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Rolling down to Rio

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Between the ages of 7 and 11 I often saw my father take the stage in a packed and smoky concert hall. It was a once-a-week performance. Sometimes I watched from the wings as he took command of the spotlight. Applause subsided into hush. The pianist rippled an intro and Father drew deep, hauling his baritone from his belly and delivering each word bright and clear.

He always started with a rollick and had the crowd by the lapels as he launched into one of his favourites: ‘When the Sergeant-Major’s on Parade’. Then he changed the pace to something lyrical before cantering through ‘Old Father Thames’. As far as I remember he was never a microphone man and his thrilling ‘Holy City’ came close to rattling the beer glasses at the back. After another sweet number he fired on all cylinders with ‘The Floral Dance’ and exited in a storm of cheers.

This was in the late 1940s and early ’50s. No one sings like that now; and there are no smoky concert halls.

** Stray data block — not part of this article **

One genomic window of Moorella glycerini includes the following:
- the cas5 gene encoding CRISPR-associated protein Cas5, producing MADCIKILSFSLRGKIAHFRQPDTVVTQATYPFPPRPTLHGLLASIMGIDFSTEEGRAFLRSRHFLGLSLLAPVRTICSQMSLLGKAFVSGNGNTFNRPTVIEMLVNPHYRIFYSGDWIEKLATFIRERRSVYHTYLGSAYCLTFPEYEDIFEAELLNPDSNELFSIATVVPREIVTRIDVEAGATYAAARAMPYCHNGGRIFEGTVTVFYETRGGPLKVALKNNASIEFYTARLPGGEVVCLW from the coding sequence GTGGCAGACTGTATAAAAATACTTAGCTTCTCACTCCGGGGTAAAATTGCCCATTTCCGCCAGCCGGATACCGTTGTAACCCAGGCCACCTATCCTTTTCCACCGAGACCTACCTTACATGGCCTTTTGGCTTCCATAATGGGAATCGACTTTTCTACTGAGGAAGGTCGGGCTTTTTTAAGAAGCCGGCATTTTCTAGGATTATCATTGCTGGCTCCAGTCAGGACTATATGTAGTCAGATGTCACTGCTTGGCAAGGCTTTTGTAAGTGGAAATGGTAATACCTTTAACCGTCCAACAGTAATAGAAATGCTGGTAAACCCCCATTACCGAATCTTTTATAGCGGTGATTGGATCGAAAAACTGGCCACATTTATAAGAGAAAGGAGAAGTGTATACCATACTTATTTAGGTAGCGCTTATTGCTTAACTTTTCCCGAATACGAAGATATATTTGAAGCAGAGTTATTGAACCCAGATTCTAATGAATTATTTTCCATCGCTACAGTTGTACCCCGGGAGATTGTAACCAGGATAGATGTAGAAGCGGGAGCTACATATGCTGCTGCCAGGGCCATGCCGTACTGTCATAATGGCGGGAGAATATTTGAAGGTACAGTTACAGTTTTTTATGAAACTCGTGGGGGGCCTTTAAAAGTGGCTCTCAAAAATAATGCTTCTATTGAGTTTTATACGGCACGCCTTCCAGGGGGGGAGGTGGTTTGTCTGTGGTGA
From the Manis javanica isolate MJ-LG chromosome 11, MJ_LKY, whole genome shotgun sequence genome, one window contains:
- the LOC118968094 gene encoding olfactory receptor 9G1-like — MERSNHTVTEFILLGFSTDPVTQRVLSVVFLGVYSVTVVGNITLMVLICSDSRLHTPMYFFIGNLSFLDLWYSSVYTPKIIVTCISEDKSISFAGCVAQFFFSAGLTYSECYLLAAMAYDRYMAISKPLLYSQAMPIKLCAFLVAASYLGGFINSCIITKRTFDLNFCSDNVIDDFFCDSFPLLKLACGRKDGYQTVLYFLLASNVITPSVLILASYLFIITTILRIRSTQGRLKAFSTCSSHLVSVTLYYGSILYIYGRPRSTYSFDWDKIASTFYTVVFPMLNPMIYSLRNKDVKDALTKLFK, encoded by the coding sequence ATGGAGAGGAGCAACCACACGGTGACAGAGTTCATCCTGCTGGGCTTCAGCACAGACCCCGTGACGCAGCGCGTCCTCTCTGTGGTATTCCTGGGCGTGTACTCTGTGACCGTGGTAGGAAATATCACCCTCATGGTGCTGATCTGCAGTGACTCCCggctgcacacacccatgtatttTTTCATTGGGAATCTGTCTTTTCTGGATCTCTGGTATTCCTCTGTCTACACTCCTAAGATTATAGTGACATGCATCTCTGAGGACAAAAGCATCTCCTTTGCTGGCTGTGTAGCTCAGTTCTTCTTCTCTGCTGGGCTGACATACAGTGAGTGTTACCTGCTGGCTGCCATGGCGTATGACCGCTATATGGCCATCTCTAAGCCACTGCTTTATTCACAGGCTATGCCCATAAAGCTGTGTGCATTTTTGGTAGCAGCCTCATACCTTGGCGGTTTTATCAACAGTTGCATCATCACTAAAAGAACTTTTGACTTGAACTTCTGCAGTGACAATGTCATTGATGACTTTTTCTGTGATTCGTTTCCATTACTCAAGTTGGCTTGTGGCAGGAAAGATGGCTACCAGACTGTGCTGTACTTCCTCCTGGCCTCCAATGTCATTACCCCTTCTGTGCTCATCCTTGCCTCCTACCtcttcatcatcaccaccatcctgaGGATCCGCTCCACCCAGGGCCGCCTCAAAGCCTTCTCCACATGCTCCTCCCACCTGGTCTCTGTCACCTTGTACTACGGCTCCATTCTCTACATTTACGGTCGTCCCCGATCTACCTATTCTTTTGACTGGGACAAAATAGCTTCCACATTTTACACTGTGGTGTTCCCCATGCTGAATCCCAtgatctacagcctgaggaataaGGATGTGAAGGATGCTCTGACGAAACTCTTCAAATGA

Father’s style was foursquare and manly, a chip off the old Edwardian balladeer. Slight portliness added gravitas. And he was jovial. He performed at regimental dinners and concerts, entertained patients in hospital and once sang to inmates at a prison. He also poured himself into Regency breeches and donned a powdered wig, but that was a spectacle before my time.

It was because everyone said he sounded like the great Peter Dawson that, more than thirty years ago, I bought a second-hand copy of Dawson’s autobiography and some of the numerous recordings he made.

The book is called Fifty Years of Song; and, indeed, Dawson sang into his seventies. He bestrode the gramophone age, recording more than 3,000 songs and selling millions of copies. He landed in London from his native Adelaide in 1903. He was 21 and had little money but possessed a remarkable voice and a top hat and tails. In this rig he arrived at the door of the baritone Sir Charles Santley who became his teacher

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Between the ages of 7 and 11 I often saw my father take the stage in a packed and smoky concert hall. It was a once-a-week performance. Sometimes I watched from the wings as he took command of the spotlight. Applause subsided into hush. The pianist rippled an intro and Father drew deep, hauling his baritone from his belly and delivering each word bright and clear.